We created this infographic for some of our media clients to give them a one-page cheat sheet on the analysis they need to do when trying to decide whether they can use an image from the internet in a pinch.
The infographic includes all the caveats because rarely can a legal issue be discerned down to … Continue Reading
A frequent question we get is what can we do about the online posting about me? Often times, the answer is not much. Lawyers can only help when the online conduct crosses the line into a cognizable cause of action. Figuring that out is the hard part.
The Threatening or Harassing Post
Is there an ex spewing … Continue Reading
Thankful I didn’t copy images, parody the Beastie Boys, use overbearing TOS or have to stand behind TheDirty
With the short Thanksgiving week, I thought we would touch on a few interesting stories developing over the last couple of weeks.
Photographer gets $1 million+ verdict from AFP and Getty for copied Twitpics
In my three part series on using images from the web for your news stories, we talked about the Morel v. Agence France-Press case. … Continue Reading
I don’t often make predictions on legal outcomes, so when I do and I get it right, it’s worth sharing. In May, we talked about whether “liking” a candidate would constitute protected speech under the First Amendment. A district judge in Virginia ruled it was not. The Fourth Circuit Court of Appeals recently reversed in … Continue Reading
In part one, we discussed how fair use may apply to the media’s use of social media images. In part two, we looked at how the various sites’ terms of service come into play. Today, we look at the one prominent case in this area and describe some best practices.
The Agence France-Presse Twitter Case
There is … Continue Reading
Last time, we looked at whether the media can use images from social media sites applying fair use to several typical situations. Today, we look at the specific terms of service of various popular sites to see if some make it easier than others for the media to use images.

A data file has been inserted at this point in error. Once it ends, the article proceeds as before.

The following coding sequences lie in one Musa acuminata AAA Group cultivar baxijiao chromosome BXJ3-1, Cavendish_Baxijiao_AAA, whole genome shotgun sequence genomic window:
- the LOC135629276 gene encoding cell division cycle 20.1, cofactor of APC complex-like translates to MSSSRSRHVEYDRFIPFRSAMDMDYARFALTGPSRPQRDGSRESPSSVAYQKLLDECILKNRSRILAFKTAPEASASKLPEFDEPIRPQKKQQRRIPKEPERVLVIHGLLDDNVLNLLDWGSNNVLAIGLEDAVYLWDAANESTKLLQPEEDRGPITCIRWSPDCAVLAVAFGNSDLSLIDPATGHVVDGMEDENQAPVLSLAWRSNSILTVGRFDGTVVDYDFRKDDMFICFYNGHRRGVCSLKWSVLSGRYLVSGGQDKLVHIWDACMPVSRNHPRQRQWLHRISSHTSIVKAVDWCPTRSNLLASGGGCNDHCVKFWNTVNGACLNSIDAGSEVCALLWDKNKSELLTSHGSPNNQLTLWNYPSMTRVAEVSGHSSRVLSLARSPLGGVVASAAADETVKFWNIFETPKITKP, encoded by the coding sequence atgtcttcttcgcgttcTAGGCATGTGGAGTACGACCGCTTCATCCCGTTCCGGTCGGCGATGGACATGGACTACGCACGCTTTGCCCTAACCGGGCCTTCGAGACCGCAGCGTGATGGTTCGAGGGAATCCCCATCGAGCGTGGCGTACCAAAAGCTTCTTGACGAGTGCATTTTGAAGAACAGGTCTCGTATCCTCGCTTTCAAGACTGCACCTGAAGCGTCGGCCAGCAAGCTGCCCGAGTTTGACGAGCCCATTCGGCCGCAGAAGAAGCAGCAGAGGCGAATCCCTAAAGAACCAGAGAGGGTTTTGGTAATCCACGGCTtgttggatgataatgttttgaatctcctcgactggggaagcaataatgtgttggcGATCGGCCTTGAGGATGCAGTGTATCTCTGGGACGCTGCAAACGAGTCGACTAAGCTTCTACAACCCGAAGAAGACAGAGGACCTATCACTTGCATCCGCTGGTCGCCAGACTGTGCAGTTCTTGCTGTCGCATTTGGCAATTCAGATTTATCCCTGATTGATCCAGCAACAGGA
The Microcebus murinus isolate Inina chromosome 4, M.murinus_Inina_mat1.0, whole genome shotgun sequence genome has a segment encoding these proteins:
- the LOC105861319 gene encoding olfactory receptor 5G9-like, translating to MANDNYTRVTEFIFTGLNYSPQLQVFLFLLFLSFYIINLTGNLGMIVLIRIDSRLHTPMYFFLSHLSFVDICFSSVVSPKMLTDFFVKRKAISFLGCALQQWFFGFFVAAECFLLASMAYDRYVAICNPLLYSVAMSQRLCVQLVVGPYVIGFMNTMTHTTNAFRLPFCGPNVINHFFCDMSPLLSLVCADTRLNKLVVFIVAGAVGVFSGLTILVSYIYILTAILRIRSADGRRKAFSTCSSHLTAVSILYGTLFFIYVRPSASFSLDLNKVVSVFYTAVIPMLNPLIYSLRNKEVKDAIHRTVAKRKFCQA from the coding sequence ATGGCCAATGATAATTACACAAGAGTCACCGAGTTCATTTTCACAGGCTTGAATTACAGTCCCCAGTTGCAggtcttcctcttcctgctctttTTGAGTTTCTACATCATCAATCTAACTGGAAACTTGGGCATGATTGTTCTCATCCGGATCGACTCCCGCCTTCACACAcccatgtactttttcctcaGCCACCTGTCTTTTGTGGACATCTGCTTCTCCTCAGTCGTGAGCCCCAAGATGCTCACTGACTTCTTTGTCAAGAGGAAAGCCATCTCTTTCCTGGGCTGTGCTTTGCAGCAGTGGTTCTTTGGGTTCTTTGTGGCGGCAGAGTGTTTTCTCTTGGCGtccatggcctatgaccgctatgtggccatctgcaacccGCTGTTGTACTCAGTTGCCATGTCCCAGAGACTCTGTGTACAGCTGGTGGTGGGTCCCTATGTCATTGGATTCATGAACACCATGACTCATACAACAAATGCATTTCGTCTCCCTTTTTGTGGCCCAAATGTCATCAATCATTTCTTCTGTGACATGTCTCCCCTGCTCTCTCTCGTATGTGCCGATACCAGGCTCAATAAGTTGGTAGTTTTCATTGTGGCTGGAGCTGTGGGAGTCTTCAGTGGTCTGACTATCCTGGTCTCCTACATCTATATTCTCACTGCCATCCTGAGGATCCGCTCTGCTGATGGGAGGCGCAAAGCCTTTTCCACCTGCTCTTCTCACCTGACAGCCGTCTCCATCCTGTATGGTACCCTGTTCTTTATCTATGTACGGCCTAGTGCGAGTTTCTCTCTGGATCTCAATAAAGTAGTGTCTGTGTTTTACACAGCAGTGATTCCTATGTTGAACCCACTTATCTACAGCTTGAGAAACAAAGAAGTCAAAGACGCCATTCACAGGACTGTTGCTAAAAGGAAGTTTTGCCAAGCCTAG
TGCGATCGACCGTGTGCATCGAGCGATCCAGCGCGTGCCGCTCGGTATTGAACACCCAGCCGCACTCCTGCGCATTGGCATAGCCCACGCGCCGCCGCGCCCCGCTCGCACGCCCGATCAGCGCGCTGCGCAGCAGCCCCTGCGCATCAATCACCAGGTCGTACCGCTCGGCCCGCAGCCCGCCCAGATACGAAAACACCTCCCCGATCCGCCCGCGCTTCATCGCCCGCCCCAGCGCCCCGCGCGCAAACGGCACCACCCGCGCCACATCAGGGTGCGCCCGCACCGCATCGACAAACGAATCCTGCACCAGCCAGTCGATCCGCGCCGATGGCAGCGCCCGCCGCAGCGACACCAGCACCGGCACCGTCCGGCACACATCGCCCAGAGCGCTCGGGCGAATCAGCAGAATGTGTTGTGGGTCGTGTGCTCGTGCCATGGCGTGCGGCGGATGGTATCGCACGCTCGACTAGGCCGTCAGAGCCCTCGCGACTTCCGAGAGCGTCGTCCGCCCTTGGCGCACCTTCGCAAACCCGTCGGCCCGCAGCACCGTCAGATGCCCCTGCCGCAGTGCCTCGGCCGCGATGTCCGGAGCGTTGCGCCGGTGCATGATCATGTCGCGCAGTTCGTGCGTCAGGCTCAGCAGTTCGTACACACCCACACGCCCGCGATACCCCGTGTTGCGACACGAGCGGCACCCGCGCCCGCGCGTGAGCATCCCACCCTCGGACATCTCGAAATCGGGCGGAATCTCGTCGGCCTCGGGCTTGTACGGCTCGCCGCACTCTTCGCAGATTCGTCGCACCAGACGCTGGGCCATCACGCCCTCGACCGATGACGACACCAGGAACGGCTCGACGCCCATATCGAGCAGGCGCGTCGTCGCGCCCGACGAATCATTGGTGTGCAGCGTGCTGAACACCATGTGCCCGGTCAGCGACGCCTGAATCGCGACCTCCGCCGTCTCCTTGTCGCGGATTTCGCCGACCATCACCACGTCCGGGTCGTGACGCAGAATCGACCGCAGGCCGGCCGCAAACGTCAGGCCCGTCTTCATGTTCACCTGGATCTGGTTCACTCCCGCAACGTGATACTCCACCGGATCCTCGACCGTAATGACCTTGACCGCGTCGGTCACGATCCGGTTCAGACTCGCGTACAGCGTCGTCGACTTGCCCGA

Plain English: Each user allows Facebook, … Continue Reading
The answer is one that frustrates people the most — it depends. In most circumstances, you run the risk of violating the copyright of the person who took the picture, so the best practice is to seek permission first (more on that in part 3). But, let’s assume you can’t get permission — after all, … Continue Reading
What happens when the employee who set up the company’s LinkedIn account leaves? Or, what happens when your outside marketing firm set up your Facebook page but refuses to give it to you because of a fee dispute?
Before we talk about what to do in these situations, let’s talk briefly about how to avoid … Continue Reading
Sometimes, when you read the basics of a story, it sounds so incredulous, you think “surely, there has to be more to it.” Enter the story of 19-year-old Texan Justin Carter. The quick headlines usually read – Texas Teen Faces Eight Years for Facebook Comment.
Unfortunately for Justin, the post was about shooting up kindergartners. … Continue Reading
There are two bills (SB 568 and SB 501) working their way through the California Legislature that may require social media sites to erase the content of minors.
Oops . . . I shouldn’t have posted that.
California Senate Bill 568, which has already passed the Senate, would allow minors to request websites to remove that picture the … Continue Reading